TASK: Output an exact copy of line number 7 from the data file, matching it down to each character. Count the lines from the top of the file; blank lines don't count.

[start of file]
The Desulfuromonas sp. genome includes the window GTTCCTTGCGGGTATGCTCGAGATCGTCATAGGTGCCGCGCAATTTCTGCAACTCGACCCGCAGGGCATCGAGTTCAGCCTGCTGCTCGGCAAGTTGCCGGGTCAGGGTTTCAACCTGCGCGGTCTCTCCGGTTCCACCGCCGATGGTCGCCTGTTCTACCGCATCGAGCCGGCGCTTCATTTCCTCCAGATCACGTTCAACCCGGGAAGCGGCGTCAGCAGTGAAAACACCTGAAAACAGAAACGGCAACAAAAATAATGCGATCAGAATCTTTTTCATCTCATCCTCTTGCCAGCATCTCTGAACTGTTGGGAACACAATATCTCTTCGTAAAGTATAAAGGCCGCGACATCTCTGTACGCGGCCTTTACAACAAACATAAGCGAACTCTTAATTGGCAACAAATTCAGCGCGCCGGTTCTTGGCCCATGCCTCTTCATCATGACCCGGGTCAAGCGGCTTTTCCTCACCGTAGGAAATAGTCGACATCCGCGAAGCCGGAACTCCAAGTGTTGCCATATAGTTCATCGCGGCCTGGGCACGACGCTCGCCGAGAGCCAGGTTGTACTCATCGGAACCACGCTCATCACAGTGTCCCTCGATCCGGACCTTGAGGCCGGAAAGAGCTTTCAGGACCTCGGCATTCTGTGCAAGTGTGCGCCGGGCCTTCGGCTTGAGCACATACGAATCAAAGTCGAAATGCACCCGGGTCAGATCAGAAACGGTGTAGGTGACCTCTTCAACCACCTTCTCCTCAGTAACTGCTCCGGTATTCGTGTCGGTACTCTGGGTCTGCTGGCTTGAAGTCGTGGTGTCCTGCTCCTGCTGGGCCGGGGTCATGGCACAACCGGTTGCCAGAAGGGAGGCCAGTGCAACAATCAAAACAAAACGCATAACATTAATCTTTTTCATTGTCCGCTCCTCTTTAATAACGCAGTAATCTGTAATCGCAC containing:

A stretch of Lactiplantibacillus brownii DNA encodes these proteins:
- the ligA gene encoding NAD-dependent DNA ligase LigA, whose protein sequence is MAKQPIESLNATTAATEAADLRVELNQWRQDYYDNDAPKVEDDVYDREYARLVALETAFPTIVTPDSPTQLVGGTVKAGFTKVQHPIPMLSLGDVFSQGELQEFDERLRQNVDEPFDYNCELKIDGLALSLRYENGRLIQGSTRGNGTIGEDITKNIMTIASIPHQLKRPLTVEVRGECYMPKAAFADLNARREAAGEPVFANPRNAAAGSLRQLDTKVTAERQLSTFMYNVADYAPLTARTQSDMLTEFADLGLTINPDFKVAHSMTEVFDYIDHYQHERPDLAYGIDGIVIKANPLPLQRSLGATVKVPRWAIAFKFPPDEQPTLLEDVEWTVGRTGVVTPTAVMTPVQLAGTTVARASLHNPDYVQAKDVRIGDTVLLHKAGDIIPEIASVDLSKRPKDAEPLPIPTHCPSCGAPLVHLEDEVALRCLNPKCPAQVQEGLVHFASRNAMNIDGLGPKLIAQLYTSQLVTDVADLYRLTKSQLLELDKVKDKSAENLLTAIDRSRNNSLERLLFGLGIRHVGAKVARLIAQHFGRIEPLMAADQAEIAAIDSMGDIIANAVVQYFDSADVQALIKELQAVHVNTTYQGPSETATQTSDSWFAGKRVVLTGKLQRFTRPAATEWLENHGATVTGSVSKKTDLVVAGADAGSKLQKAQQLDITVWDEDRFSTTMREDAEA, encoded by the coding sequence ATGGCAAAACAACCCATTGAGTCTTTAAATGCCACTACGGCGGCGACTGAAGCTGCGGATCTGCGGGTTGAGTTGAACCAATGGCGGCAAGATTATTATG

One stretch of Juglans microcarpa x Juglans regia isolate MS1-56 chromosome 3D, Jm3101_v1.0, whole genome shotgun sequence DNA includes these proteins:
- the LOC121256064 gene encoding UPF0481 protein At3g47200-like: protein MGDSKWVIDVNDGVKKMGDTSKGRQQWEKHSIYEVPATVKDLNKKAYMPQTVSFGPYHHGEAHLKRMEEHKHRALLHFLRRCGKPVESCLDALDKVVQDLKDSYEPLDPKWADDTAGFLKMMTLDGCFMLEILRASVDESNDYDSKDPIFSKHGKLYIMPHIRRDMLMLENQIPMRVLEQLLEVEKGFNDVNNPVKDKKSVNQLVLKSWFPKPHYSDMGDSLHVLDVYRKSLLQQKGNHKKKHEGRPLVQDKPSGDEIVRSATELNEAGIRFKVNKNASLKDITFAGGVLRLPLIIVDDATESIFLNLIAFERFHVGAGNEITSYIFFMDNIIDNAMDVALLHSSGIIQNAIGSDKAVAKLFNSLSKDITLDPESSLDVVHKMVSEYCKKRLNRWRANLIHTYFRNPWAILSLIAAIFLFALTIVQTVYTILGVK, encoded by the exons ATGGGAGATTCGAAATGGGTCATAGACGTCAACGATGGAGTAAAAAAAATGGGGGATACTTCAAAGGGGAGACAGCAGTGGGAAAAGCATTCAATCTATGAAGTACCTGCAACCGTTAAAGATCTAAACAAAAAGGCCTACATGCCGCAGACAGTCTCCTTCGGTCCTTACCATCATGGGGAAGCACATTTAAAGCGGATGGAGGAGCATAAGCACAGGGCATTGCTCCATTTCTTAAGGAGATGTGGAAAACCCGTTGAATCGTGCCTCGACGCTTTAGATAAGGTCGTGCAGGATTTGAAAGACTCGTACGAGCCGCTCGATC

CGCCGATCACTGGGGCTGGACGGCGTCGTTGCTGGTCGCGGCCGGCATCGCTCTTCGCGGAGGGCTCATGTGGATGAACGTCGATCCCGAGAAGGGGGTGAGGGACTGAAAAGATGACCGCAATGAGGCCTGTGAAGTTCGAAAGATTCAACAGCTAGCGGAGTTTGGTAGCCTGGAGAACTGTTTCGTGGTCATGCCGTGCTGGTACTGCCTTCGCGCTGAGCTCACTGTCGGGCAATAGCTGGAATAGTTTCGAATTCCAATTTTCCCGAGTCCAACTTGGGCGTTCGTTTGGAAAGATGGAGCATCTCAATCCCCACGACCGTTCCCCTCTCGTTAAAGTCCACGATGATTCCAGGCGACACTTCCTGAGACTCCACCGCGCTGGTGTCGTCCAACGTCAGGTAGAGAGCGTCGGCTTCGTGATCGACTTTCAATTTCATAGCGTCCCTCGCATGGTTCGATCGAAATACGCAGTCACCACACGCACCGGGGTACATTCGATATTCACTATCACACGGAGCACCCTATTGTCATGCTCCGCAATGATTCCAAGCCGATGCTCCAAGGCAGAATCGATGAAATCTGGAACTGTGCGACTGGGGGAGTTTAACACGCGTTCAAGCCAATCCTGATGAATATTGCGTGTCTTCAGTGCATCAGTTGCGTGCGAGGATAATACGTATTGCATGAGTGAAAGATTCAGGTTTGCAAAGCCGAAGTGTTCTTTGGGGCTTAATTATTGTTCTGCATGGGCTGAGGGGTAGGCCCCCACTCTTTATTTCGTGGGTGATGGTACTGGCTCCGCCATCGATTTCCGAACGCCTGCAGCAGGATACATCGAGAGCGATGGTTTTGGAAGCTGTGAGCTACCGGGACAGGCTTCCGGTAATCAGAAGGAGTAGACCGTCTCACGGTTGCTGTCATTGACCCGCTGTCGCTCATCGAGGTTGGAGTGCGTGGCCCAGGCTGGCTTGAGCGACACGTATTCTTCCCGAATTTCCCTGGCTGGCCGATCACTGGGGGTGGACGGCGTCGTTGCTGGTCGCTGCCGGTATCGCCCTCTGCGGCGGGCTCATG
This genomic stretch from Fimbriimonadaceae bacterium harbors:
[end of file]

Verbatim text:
This genomic stretch from Fimbriimonadaceae bacterium harbors: